His work over many decades produced a concise book, modestly titled A Theory of Architecture (second edition from Vajra Books), in which he explains the fundamental proportioning relationships and hierarchies that will make buildings appear comprehensibly consistent with the laws of nature—and therefore let us feel better living among them. Take, for example, the matter of ornament. Ornament is one of the primary taboos of Modernism, which is to say it is absent from most of the buildings of our time. Its banishment derives partly from a stupid dogma that associates ornament with the great crimes of history (c.f., Adolf Loos, 1870-1933), and partly from the development of modern materials such as reinforced concrete, plate glass, and silicon gaskets that make …read more

Via:: American Conservative

      

Invalid XML: 410 Gone Gone The requested resource/onca/xml is no longer available on this server and there is no forwarding address. Please remove all references to this resource.

Kat Timpf: Dems blaming Republicans for ‘defund the police’ is sure sign of bigger problem

By Kat Timpf There has been much talk throughout conservative media regarding the claim from some Democrats that Republicans are behind the movement to “defund the police.” …read more

Via:: Fox Opines

      

Invalid XML: 410 Gone Gone The requested resource/onca/xml is no longer available on this server and there is no forwarding address. Please remove all references to this resource.

Germany’s Greens Are in Trouble. That is a Good Thing.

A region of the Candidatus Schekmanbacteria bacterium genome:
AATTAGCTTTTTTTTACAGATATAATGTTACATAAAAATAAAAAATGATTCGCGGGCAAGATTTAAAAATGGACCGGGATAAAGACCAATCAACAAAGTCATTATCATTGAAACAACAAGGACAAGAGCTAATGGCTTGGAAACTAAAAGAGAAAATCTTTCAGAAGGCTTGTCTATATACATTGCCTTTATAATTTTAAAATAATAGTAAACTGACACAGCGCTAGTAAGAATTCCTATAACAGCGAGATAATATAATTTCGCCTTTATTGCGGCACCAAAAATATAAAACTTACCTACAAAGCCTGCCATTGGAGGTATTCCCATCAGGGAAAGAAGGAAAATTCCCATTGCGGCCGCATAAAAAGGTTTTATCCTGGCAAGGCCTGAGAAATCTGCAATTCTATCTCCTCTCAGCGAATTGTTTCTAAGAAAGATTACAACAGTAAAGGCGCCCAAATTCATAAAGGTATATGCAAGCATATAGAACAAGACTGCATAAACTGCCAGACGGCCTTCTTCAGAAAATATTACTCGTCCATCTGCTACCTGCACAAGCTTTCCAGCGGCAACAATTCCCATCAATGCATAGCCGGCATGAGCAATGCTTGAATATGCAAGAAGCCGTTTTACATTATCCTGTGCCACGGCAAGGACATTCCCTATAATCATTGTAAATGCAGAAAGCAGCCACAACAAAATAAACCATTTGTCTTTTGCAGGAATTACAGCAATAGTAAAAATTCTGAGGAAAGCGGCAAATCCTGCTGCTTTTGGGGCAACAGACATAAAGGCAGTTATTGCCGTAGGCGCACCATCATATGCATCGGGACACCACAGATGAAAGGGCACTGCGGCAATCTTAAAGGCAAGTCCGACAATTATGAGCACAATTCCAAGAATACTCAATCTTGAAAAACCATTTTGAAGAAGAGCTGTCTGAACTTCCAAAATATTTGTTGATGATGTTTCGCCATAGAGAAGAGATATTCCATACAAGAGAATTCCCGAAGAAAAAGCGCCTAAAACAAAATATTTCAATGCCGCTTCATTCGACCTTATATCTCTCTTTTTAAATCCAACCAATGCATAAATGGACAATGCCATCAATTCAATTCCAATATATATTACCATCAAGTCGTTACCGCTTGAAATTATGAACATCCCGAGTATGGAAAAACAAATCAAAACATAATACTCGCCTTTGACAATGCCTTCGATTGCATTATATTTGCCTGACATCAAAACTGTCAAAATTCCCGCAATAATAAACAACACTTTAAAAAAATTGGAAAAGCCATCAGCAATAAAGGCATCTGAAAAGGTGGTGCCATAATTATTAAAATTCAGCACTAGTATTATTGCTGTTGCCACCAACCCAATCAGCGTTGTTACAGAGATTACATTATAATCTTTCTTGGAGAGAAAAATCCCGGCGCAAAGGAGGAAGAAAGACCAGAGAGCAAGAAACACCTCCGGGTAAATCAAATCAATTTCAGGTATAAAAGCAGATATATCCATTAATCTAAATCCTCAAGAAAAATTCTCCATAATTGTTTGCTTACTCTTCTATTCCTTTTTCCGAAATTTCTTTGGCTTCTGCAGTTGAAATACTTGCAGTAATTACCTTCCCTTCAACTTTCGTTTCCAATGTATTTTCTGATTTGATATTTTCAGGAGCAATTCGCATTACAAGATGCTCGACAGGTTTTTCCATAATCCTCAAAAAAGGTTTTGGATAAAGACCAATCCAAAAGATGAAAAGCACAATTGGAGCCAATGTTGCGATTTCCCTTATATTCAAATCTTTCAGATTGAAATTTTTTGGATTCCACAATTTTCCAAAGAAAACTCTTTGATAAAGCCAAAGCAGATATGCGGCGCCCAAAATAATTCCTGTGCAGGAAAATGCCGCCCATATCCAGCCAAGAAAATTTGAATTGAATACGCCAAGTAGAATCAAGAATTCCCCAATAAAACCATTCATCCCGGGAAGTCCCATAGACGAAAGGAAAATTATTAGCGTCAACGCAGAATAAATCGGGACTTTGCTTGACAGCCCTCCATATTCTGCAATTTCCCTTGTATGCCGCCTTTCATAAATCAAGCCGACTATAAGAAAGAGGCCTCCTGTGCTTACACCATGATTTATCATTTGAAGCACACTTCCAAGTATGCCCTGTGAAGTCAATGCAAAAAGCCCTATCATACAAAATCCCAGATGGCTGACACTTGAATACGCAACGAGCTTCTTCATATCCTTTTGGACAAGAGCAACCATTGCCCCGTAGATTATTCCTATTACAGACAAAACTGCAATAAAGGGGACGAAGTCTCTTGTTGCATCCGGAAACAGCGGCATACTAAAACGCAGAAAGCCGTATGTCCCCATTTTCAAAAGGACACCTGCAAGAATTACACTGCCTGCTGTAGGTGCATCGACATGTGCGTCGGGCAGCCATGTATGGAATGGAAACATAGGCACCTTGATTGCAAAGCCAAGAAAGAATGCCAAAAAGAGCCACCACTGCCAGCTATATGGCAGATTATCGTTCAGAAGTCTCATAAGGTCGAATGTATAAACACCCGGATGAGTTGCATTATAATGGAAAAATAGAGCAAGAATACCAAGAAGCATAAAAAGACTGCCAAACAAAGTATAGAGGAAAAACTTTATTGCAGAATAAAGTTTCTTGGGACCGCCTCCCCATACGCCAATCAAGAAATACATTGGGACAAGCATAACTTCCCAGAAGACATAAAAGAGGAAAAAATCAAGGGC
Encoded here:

By James W. Carden

Recent polling out of Germany indicates that the race to succeed Angela Merkel is looking better and better for the incumbent Christian Democrats, who were thought to be in serious danger of being overtaken by the German Green Party only a couple of months ago. As recently as late April, the Green Party leader, 40-year-old former trampolinist Anna Baerbock, was being touted as a breath of fresh air after 16 years of the stodgy Merkel.

That was then.

By mid-June, a poll released by the Allensbach Institute showed the Christian Democratic Union ahead of the Greens by 8 percentage points: 29.5 percent to 21.5 percent. Over this past weekend, a new poll saw the Christian Democrats holding steady, while the Greens slipped another percentage point.

So with just about three months to go before German voters head to the polls, the Greens look like they’re on their back foot.

And a good thing too, because the Greens, in the person of Baerbock, represent some of the worst tendencies in Western liberalism, especially in her support of foreign intervention in the name of human rights. Indeed, Baerbock has made it a point to take a more hawkish stance than the conservative Laschet on Ukraine, which she supports for full NATO and E.U. membership. Baerbock has also called for sending military aid to Kiev, a policy that Merkel has long (and wisely) resisted. For this, Baerbock has drawn fire from one of the few remaining left, anti-imperialist outlets in the U.S., which has characterized her foreign policy as a combination of “aloof complacency, ignorance and aggressiveness.”